Table 1 copy.jpg

Comparing the 10^-3 plate and the T10^-3 plates, both plates have growth from the orange and beige types of bacteria. However, on the T10^-3 plate, the two types of bacteria seemed to thrive more and grew to become larger. However, in comparing the two types of bacteria on the T10^-3 plate, the orange bacteria colonies seemed to thrive more than the beige and became larger. In addition, all colonies, both orange and beige appear to be circular. Below are photos taken of the two plates in comparison. Therefore, we found that our two different types of bacteria colonies are unaffected by Tetracycline.

Tet 1.jpg Tet 2.jpg Tet 3.jpg

We made the following table about our three samples of gram stains to describe the colonies, and whether they are gram positive or negative. Bacterial colony table copy.jpg

We made the following diagrams of our colonies. Colonies 2.jpg


In this lab, we found that not only bacteria colonies formed on some of our agar plates (the normal agar plates, and the ones mixed with Tetracycline) but also fungi formed on some of these plates. We observed the colony morphology, and used a gram stain to determine which were gram positive and which were gram negative, and found that out of our three samples, the two from normal agar plates were gram positive, and the sample from the agar plate with tetracycline was gram negative. After doing some research into how Tetracycline functions, I found that this antibiotic inhibits the bacteria's ability to produce essential proteins to its survival. Therefore, this antibiotic prevents the bacteria from spreading. In next week's lab we will conduct gel electrophoresis on our PCR products.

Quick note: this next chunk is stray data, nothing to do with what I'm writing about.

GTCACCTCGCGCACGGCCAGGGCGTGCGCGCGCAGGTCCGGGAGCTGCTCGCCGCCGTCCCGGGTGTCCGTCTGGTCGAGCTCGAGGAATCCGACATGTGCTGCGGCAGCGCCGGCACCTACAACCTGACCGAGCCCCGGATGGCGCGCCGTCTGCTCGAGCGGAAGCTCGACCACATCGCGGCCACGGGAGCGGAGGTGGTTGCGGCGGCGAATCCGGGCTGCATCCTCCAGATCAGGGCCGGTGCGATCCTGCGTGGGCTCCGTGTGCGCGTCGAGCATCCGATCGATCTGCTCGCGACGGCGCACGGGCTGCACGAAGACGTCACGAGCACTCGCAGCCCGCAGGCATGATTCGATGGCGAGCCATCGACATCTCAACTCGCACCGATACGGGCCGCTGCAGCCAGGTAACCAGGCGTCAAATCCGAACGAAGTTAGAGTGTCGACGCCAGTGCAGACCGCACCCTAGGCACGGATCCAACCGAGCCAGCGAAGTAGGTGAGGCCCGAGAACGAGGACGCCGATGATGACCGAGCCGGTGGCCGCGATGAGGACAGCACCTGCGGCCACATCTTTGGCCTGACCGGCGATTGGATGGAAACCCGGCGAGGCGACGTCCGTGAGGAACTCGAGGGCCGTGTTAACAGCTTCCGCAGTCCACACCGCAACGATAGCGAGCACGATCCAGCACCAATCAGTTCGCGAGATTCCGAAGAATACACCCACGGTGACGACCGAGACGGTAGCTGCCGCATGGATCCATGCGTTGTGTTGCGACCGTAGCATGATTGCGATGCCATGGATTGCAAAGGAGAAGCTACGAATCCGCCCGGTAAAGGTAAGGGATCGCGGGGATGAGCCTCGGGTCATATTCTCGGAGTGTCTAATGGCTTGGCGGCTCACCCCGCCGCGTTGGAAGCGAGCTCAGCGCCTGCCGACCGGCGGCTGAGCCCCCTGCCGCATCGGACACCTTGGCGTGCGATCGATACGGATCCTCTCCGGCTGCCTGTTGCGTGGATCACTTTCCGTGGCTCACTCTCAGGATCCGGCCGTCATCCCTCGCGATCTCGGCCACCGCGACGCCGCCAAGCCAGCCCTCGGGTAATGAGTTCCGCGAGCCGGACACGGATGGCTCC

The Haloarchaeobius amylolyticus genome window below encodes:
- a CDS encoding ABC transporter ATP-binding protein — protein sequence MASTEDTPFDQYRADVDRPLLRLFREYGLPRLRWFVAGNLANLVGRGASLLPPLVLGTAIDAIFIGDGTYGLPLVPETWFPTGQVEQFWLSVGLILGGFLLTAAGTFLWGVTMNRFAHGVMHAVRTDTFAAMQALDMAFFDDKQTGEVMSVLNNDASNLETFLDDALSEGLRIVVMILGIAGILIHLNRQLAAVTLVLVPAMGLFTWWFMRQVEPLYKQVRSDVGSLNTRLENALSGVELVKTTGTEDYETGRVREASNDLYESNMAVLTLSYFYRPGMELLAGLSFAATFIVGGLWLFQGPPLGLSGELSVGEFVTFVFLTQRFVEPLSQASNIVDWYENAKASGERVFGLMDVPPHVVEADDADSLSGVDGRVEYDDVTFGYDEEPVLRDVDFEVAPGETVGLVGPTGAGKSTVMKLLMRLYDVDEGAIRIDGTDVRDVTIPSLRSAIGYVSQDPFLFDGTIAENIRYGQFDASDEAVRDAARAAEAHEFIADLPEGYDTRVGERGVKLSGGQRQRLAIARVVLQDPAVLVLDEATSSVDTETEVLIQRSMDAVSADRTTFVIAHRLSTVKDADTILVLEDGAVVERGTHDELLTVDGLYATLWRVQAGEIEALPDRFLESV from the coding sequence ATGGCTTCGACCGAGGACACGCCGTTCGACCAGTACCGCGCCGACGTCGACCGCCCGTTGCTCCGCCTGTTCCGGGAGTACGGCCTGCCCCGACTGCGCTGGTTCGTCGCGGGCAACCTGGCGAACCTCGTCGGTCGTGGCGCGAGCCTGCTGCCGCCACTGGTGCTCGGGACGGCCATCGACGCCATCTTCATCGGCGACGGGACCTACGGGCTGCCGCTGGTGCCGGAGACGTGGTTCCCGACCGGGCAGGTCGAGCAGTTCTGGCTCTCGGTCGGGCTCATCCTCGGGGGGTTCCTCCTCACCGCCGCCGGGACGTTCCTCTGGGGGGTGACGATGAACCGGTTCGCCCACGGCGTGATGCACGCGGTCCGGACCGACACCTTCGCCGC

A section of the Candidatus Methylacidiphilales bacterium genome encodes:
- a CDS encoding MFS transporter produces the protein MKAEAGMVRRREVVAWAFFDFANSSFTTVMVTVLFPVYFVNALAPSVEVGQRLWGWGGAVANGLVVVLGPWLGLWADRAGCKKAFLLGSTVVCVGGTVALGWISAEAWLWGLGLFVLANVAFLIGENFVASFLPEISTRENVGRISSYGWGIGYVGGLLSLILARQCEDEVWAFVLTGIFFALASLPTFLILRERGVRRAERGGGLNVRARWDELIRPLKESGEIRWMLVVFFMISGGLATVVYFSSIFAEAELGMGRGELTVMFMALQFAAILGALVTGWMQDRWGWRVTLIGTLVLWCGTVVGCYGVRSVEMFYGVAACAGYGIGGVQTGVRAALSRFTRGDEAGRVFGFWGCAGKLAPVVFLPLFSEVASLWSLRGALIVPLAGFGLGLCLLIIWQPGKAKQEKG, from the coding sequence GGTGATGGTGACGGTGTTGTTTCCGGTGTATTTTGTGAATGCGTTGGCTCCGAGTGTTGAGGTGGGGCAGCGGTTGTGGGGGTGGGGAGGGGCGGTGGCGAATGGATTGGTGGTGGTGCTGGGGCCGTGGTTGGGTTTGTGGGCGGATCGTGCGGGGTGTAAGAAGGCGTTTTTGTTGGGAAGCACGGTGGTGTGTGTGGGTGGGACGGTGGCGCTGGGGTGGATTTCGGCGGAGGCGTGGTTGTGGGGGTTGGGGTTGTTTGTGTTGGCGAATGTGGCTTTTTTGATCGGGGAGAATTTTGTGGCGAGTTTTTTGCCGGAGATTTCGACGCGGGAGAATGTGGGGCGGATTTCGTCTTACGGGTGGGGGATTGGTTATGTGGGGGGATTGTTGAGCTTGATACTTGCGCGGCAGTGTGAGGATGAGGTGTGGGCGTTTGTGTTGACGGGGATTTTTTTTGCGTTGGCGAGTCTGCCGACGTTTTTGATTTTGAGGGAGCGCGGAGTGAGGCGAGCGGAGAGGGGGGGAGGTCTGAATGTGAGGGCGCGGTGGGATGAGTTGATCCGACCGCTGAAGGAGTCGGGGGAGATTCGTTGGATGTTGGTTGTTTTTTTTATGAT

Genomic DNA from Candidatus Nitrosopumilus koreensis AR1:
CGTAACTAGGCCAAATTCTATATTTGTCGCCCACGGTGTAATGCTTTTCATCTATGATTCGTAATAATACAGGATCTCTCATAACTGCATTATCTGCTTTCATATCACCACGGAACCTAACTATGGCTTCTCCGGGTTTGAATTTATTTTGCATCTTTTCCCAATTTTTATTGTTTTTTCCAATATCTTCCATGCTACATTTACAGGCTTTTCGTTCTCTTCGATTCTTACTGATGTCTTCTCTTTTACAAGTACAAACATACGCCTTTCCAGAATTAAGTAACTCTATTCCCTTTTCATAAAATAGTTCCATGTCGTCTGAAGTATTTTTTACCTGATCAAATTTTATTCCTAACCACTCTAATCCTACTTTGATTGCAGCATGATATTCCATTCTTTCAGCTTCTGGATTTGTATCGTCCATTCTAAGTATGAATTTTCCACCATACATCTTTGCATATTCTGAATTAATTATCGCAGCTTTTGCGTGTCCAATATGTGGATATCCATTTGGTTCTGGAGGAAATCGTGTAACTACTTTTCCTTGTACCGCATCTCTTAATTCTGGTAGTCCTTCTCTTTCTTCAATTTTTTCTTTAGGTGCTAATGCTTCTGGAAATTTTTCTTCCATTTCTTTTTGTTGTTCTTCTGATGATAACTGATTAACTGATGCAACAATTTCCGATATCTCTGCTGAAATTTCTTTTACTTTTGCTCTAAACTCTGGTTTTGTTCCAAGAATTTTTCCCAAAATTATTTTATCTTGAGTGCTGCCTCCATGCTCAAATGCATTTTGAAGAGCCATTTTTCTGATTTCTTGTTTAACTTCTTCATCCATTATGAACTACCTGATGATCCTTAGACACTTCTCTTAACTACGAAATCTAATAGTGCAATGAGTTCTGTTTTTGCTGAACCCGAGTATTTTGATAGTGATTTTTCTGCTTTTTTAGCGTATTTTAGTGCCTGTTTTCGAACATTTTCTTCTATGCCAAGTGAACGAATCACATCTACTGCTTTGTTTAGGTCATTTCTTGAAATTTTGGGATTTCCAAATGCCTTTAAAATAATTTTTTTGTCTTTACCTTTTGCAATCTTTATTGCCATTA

Information about Tetracycline taken from

2/6/14, lab 1 notes

Great work! Some notes:

-Make sure each lab entry is signed with initials

-Make sure photos are included by Sunday

-Start working on building a map of your transect to detail your land and where your samples are taken from. We will talk about this more Wednesday

Great job! AP

January 22, 2014: Week 2 V.M.- Edited February 9, 2014

Introduction - Hay Culture Infusion and Preparing Serial Dilutions

In today's lab we observed the Hay Infusion cultures that we set up in last weeks lab, in order to explore possible organisms in the different niches of our ecosystem. After observing out Hay Culture Infusion, we setup 100-fold dilutions of the culture spread these on agar petri dishes. We hope that next week when we observe our petri dishes that there will be prokaryotic organism and maybe some fungi present.